After struggling to fall pregnant and enduring fertility treatment to make my dream become a reality, there was one question on my mind at my 20-week scan.
"Is my baby healthy?"
Twenty weeks marked a crucial anatomy scan that takes measurements and tests for a range of syndromes, such as Downs and also tests for many other potentially life-threatening health conditions. The idea of something being found left me terrified and all I wanted to know was that my child was ok.
As I asked the question my voice trembled, praying that everything would be ok and this pregnancy was viable, there was the sonographer excitedly asking me "do you want to know the sex?"
I decided I did want to know, but it was far from the first thing on my mind. We decided we wanted to lock in the name and finally build excitement that our child was real. After all of our sad emotions, it felt like now was finally the time for some elation.
It was a boy. And I was thrilled. Tears streaming down my face, heart bursting out of my chest, over-the-moon thrilled. This was the child I was meant to have and I would have felt exactly the same way if the sex of my baby was female.
My son was born 21 weeks later, and he was healthy, happy and mine. I couldn't have asked for anything more.
Maybe it was the struggles that I faced that made the sex of my child seem so obsolete and something that just did not matter to me at all. I would joke to friends that I didn't want a girl cause I didn't want to raise "girl me". But the reality was, there was no part of me that actually cared when I was given the chance to finally be a mum. Maybe the sheer fear of not knowing if I could ever have that chance was enough to scare the notion of a preferred gender right out of me.
Maybe that's why seeing people who are pregnant for a first, second or even 10th time, hoping for a particular gender in order to make their idea of a "perfect family" a reality, really irks me.
Why in 2021 are people still so obsessed with a boy, girl combo and the idea of "one of each"? The idea and concept as a whole actually makes me a little bit sad - that if a parent is given the sex of the baby they don't want, that they might feel disappointment or anything but elation at the identity of the tiny person they have been given the privilege of raising.
It's another reason why I can't stand gender reveals, celebrating the sex of your baby is a truly bizarre concept for me. It's also hard to grasp for other women who struggle to fall pregnant, as well as couples who cannot conceive, or same-sex couples battling with outdated laws, desperate for any child to love.
To be sold on your child being one sex over the other to me feels kind of greedy. Not only are you getting what you want, a healthy baby, you also want to put in a special order on how that baby might be, the things they might like and the colours they might be dressed in. It's a child, not a SIMS character.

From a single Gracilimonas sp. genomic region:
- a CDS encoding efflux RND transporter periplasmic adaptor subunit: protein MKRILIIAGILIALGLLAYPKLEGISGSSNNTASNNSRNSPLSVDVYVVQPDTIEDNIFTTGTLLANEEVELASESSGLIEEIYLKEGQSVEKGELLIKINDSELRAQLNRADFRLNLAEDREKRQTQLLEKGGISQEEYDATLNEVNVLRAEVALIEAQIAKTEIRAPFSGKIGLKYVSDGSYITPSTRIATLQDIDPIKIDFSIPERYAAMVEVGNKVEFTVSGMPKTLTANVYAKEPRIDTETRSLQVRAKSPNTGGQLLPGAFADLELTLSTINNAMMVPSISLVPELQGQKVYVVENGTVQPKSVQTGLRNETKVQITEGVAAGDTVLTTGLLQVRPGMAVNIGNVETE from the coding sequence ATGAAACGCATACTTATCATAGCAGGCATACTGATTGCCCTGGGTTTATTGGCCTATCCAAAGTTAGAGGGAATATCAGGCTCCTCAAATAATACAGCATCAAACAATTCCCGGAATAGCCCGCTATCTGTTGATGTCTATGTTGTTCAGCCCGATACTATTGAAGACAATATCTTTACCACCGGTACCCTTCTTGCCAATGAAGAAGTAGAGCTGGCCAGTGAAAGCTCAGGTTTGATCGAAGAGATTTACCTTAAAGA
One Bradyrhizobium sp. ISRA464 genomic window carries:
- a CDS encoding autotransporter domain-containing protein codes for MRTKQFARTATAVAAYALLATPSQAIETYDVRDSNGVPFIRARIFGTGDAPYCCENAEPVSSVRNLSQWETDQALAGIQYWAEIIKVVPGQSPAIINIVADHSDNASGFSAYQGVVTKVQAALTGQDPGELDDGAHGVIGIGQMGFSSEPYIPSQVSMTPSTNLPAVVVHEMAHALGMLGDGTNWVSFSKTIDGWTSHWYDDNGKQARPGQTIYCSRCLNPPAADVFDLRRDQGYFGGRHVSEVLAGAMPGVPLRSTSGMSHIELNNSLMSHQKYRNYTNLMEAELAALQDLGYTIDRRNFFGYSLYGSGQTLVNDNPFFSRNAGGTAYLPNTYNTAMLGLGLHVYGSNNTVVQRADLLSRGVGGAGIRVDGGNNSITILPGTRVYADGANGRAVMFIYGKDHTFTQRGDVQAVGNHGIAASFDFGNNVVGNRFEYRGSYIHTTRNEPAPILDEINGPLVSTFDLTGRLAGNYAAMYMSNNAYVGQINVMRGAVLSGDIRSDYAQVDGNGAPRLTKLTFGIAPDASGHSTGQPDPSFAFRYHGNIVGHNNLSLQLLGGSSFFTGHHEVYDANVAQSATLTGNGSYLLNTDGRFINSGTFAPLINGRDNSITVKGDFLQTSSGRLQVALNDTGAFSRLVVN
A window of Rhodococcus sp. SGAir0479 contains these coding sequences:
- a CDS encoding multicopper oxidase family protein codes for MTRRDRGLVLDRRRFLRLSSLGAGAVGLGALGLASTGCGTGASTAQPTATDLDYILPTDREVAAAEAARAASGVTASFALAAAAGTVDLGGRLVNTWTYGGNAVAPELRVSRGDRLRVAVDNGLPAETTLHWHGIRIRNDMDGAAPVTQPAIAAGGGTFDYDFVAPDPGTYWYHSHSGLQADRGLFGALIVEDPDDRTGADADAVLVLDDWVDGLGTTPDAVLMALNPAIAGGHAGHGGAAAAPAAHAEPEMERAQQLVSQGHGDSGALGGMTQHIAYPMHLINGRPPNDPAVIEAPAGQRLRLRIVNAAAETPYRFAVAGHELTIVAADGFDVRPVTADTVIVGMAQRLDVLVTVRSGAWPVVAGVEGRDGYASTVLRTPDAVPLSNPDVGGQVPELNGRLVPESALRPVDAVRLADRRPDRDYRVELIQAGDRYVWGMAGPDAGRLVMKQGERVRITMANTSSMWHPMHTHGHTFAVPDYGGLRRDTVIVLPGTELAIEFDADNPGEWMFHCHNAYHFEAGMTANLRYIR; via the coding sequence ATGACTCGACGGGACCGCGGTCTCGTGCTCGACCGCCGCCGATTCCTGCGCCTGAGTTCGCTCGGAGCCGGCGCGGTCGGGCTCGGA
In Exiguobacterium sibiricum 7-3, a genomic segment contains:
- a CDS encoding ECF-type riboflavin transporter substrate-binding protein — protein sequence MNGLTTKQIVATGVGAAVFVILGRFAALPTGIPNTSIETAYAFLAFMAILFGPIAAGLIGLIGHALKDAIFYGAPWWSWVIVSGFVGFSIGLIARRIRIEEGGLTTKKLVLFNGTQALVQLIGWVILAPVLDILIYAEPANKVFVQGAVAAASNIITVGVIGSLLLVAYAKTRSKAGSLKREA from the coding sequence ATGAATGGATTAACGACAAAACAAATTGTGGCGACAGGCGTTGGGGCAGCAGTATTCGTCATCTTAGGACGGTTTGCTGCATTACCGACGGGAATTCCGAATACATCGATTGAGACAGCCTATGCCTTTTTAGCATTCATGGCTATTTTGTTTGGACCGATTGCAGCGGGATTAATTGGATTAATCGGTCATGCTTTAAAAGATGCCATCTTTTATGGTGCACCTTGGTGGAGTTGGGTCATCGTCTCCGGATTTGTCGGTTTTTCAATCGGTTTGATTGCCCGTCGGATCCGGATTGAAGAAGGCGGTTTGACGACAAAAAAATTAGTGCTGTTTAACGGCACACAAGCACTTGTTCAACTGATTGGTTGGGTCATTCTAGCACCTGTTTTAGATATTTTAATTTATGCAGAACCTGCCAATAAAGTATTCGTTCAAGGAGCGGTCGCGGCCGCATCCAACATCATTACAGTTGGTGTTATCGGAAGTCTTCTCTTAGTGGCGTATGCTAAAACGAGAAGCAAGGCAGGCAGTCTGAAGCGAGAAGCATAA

That's why phrases like "we are going to keep going until we have a girl" genuinely fill me with confusion and rage. The very premise that your family is not complete without both genders under one roof feels archaic to me. And it implies that there is something wrong with other families who may have children of the same sex, or shock horror, just one.
Then there are the other factors to consider, like the fact that just because your baby is given certain sex at birth, doesn't necessarily mean that's the gender of the child you are going to raise. Your requested girl might actually identify as a boy, or non-binary. And it's actually your job as a parent to navigate that with them, and support that, not push ancient gender ideals.
Now, I am far from a "woke mum", in fact, I am what I would call a "realist mum". And the reality is, this opinion might make some feel uncomfortable, that the idea of this boy, girl combo family they grew up knowing was "goals" is being challenged. But why shouldn't it be? It's outdated and another way people are setting themselves up for disappointment over something they have absolutely no control over, and shouldn't have control over.
I believe as a parent, you are given the child that you are meant to raise. They are a little bit of you, and a little bit of another person, and together that creates an absolute miracle. A tiny person to pour all your love into, and what equipment they have does not bear a limit on that love, nor should it on your excitement on their arrival.
Any child is a gift, and if you are able to have one you should count yourself eternally blessed that you were that lucky. Some people aren't that lucky, and some people would give everything just to hear a baby's heartbeat during their sonogram - to them the sex of their baby would be a distant afterthought, not the main event.